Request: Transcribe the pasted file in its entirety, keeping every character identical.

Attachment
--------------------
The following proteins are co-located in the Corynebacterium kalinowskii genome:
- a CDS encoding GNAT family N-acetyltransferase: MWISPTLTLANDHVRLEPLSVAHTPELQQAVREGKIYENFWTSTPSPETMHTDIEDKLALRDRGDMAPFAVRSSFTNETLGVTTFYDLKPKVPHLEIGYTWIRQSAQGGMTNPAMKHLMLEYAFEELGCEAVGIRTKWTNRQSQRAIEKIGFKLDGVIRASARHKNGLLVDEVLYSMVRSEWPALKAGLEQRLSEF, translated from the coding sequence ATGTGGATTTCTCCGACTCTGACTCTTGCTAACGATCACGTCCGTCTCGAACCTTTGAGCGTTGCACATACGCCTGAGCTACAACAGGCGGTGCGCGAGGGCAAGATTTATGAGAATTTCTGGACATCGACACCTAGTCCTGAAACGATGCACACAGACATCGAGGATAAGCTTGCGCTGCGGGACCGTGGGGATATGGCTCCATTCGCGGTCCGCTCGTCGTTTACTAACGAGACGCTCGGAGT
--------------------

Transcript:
The following proteins are co-located in the Corynebacterium kalinowskii genome:
- a CDS encoding GNAT family N-acetyltransferase: MWISPTLTLANDHVRLEPLSVAHTPELQQAVREGKIYENFWTSTPSPETMHTDIEDKLALRDRGDMAPFAVRSSFTNETLGVTTFYDLKPKVPHLEIGYTWIRQSAQGGMTNPAMKHLMLEYAFEELGCEAVGIRTKWTNRQSQRAIEKIGFKLDGVIRASARHKNGLLVDEVLYSMVRSEWPALKAGLEQRLSEF, translated from the coding sequence ATGTGGATTTCTCCGACTCTGACTCTTGCTAACGATCACGTCCGTCTCGAACCTTTGAGCGTTGCACATACGCCTGAGCTACAACAGGCGGTGCGCGAGGGCAAGATTTATGAGAATTTCTGGACATCGACACCTAGTCCTGAAACGATGCACACAGACATCGAGGATAAGCTTGCGCTGCGGGACCGTGGGGATATGGCTCCATTCGCGGTCCGCTCGTCGTTTACTAACGAGACGCTCGGAGT